Make no mistake: Illinois football is presently a house divided, separate and apart from the divisive issue of the tenure of the coaching staff. After the disappointing loss to Wisconsin, Ron Zook described the game as “a tale of two halves.” Despite his rampant unpopularity, there can be no serious dispute on Zook’s contention. In an odd reversal of the previous four games, the Illini came out and showed a lot of offensive rhythm in the first half, taking a 17 to 7 lead into halftime. Illinois played with fire and had their feet under them immediately. This was the team that we all remembered from the “six” portion of the “six and four” that made up our team’s record prior to this game.
As the game turned out, this was a curse.
The game was merely an inversion, not a reversal. The offense sputtered in the second half. The defense did an outstanding job with what they were given against an outstanding Wisconsin offense, but turnovers and special teams lapses left the defense ultimately unable to hold their opponent to few enough points. The story is out of order, but the ending is ultimately the same.
The progress of our arms, upon which all else chiefly depends, is as well known to the public as to myself …. With high hope for the future, no prediction in regard to it is ventured.
The reason this game was a bitter tonic was the fact that before we saw what was to be, we saw what might have been. Had Illinois never truly got going at any point in the game, never contended, never led, this game would have been much more palatable for the faithful. It would have been easy to chalk the loss up as a genuine defeat at the hands of a superior foe. There is no question that Wisconsin is an excellent football team composed of stellar athletes. Truly, there is no shame in losing to Wisconsin.
But Illinois went out in the first half and showed us all that they could beat Wisconsin. And then lost to them anyway. In this way, the game provided a pretty tidy encapsulation of the season. A great start, a display of aptitude that surprised all but the most hardcore of doubters, and then a heatbreaking fall.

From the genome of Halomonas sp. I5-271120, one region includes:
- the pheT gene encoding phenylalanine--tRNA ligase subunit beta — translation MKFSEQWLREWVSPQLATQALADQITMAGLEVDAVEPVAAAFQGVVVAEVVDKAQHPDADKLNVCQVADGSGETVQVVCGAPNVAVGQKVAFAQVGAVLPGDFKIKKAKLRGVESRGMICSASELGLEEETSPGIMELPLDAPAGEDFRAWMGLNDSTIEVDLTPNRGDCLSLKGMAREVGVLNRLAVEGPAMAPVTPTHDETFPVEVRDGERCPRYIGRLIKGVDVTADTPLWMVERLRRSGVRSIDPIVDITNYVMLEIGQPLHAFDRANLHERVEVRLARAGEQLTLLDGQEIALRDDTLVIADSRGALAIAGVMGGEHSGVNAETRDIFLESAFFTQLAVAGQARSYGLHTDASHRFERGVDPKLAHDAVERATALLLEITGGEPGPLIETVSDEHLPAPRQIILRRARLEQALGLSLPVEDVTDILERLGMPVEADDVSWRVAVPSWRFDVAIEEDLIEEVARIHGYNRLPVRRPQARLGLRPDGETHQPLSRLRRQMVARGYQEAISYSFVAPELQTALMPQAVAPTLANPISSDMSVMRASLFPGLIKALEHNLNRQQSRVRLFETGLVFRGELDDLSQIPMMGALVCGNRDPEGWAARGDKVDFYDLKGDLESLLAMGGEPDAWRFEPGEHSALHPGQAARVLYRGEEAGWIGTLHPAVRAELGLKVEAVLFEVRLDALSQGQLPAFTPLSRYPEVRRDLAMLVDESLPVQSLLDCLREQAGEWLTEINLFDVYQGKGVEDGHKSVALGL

It stung not because it was unexpected, but because it was.
And the game provided an encapsulation of Zook’s tenure. Far from a one sided question, there was much fodder for both sides. And so, the fight in and amongst the Illini Nation regarding the future of its leader rages on.
Both parties deprecated war, but one of them would make war rather than let the nation survive, and the other would accept war rather than let it perish. And the war came.
Please don’t misunderstand. In no way do I mean to imply that those who call for Mr. Zook’s ouster are supporters of slavery, or analogous thereto. Nor do I, in any way, wish to imply that the questions presently facing the Illinois football program are in any way even comparable in magnitude to the questions implicated by the Civil War. Quite the opposite. I mean only to encourage us all, as we deal with the small questions of the present, to look to the great questions of the past for perspective, for guidance in our grappling. With that said: take us out, Mr. Lincoln.
With malice toward none, with charity for all, with firmness in the right as God gives us to see the right, let us strive to finish the work we are in, to bind up the nation’s wounds, to care for him who shall have born the battle and for his widow and his orphan, to do all which may achieve and cherish a just and lasting peace among ourselves and with all nations.